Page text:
This is a partial transcript from "The O'Reilly Factor," January 2, 2007, that has been edited for clarity.
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BILL O'REILLY, HOST: "Personal story" segment tonight, there are some conservative judges in America. There are some, even though the liberal ones get most of the attention.
And now, one Missouri judge has written a book called "The Tyranny of Tolerance: A Sitting Judge Breaks the Code of Silence to Expose the Liberal Judicial Assault."
Well, that isn't going down real well with some liberals. And with us now, the author of the book, Judge Robert Dierker.
What is the headline of the book?
ROBERT DIERKER, JR., CIRCUIT COURT JUDGE: I think the twin themes of the book fundamentally are there is an agenda that is best described on the liberal side. You can use any number of terms. And I think you use secular progressives.
DIERKER: But you have an agenda that is consciously and deliberately using the judiciary to promote itself and to suppress opposing viewpoints. And.
O'REILLY: Is this new?
DIERKER: I don't know that it's new. I think what is new is the increasing tendency of the courts to be called in to suppress the dissent. The publication of this book has drawn attacks to seek to remove me from office.
O'REILLY: Right. They don't like the fact — they say that you're now prejudicial toward any liberal cause that comes in.
But what I'm trying to get at is this. We talk a lot about liberal activism on the bench here. Is there conservative activism? We saw in the Ten Commandments down in Alabama where the chief justice of Alabama said, "Look, I'm going to defy federal law and I'm going to keep the Ten Commandments up. That was conservative activism.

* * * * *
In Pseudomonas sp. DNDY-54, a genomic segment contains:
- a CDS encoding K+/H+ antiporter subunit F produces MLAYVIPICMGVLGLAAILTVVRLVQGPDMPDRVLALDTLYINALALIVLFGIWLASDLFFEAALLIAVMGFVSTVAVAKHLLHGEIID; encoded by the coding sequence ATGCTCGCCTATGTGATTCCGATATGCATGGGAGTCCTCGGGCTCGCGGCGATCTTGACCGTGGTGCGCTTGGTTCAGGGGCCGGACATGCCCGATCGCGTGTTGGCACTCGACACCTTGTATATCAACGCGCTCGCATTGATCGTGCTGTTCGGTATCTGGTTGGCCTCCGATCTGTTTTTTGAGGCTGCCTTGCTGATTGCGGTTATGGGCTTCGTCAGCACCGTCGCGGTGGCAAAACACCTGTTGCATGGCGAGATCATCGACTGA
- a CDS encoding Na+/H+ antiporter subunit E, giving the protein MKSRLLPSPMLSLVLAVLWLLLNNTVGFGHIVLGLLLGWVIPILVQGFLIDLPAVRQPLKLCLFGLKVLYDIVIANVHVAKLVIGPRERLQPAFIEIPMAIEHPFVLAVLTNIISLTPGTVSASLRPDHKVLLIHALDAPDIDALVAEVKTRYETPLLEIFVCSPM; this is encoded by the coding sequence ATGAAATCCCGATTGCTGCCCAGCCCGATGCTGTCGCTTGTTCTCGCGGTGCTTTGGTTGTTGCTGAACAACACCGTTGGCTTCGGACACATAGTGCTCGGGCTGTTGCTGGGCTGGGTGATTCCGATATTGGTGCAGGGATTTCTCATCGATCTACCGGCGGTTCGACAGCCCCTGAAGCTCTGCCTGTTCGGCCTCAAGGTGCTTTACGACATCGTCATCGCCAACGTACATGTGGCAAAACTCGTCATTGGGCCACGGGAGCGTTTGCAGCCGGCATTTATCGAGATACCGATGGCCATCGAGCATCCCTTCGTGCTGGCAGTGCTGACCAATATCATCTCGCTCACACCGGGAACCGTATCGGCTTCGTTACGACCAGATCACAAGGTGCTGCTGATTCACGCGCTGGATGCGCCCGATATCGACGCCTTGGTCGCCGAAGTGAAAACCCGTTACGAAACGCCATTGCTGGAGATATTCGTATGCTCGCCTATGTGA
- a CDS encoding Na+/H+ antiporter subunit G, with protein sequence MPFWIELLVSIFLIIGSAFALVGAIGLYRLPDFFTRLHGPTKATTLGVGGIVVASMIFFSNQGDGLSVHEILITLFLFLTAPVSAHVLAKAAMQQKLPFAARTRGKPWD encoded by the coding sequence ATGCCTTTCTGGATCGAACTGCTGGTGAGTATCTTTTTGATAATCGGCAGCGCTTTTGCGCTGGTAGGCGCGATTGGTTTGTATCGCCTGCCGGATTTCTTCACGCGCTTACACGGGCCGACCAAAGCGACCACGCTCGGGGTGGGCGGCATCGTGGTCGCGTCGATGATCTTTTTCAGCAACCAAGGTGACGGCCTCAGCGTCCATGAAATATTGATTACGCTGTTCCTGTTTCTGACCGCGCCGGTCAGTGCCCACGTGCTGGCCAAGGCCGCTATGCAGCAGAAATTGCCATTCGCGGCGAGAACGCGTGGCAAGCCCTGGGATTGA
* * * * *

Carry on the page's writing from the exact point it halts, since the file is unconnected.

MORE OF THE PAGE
But is there more liberal activism than conservative activism?
DIERKER: I think activism, almost by definition, goes on the liberal side. The conservatives to the extent that they react in an effort to limit or overrule illegitimate precedent are simply restoring the Constitution to where it was before it was rewritten by judges who feel that the text has no meaning and is subject to reinterpretation, rewriting, you know, at the moment.
O'REILLY: Missouri is a swing state. You know, it's not a conservative or a liberal state. Usually votes Republican. Would there be more liberal judges sitting in Missouri than conservative judges in your opinion?
But I don't see it as a Democrat/Republican thing. In terms of more liberal judges in Missouri. I think to answer that, you know, I don't want to go into a criticism...
O'REILLY: What I'm trying to get at here is it throughout the United States more activism on the left just because of the sheer numbers?
DIERKER: No, I don't think it's sheer numbers. I think it's the position that the liberal judges are in, the Supreme Court of the United States. This is very much a top down phenomenon. If the appellate courts are promoting a specific agenda, then those of us like me who are the foot soldiers, you know, we play by the rules.
O'REILLY: So you really believe that there is a left wing agenda being promoted by the judiciary in this country?
DIERKER: Well, I think that it's being promoted through the judiciary and with, certainly if not the active initiation by judges, certainly the acquiescence and...
O'REILLY: They know it's happening? Any judge would know it was happening?
DIERKER: And I think its there's an endorsement in opinions that express a view that the judiciary has effectively no limits on its power, that the judiciary can impose taxes, that the judiciary can control...
O'REILLY: Gay marriage.
DIERKER: ... the conduct of the war, that the judiciary can dictate to the legislative body, you know, what marriage will be. You know, I think those things are going on. I think it's a philosophy that has permeated the judiciary to a degree that is very alarming.
O'REILLY: It is alarming, I think. Because once you take it from the folks and put it in to guys like you, even though you're a conservative judge, but judges themselves, and they start to make the laws, that's not the way it was set up.
DIERKER: Well that's not. And I think that — you talked about conservative activism. But, again, you know, I think that the belief that the Constitution has a meaning and that that meaning has to endure and control over generations is a very important one.
Because if you don't have that, if you don't have that dedication to that principal, then you don't have just judicial independence. You have judicial emporium. You have the judiciary...
O'REILLY: They run the country.
DIERKER: ... running the country.
O'REILLY: Not the folks through their elected officials.
All right, judge, good luck with the book. Very interesting. And we appreciate you coming on and talking about it with us tonight.
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